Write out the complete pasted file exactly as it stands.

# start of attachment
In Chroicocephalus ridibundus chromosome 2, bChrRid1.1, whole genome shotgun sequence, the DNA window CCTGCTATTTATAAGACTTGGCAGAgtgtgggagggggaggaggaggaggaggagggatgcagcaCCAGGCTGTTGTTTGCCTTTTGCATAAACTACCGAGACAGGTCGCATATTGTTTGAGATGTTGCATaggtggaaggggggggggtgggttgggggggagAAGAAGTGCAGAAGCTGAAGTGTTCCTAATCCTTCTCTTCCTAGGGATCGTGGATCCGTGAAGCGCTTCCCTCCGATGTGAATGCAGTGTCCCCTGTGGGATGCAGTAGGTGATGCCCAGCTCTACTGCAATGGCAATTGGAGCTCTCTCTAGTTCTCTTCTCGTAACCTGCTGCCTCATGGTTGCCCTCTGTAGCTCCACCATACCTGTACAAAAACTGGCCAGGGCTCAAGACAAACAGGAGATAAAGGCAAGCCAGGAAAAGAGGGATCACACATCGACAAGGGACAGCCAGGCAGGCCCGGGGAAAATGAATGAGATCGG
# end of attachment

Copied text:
In Chroicocephalus ridibundus chromosome 2, bChrRid1.1, whole genome shotgun sequence, the DNA window CCTGCTATTTATAAGACTTGGCAGAgtgtgggagggggaggaggaggaggaggagggatgcagcaCCAGGCTGTTGTTTGCCTTTTGCATAAACTACCGAGACAGGTCGCATATTGTTTGAGATGTTGCATaggtggaaggggggggggtgggttgggggggagAAGAAGTGCAGAAGCTGAAGTGTTCCTAATCCTTCTCTTCCTAGGGATCGTGGATCCGTGAAGCGCTTCCCTCCGATGTGAATGCAGTGTCCCCTGTGGGATGCAGTAGGTGATGCCCAGCTCTACTGCAATGGCAATTGGAGCTCTCTCTAGTTCTCTTCTCGTAACCTGCTGCCTCATGGTTGCCCTCTGTAGCTCCACCATACCTGTACAAAAACTGGCCAGGGCTCAAGACAAACAGGAGATAAAGGCAAGCCAGGAAAAGAGGGATCACACATCGACAAGGGACAGCCAGGCAGGCCCGGGGAAAATGAATGAGATCGG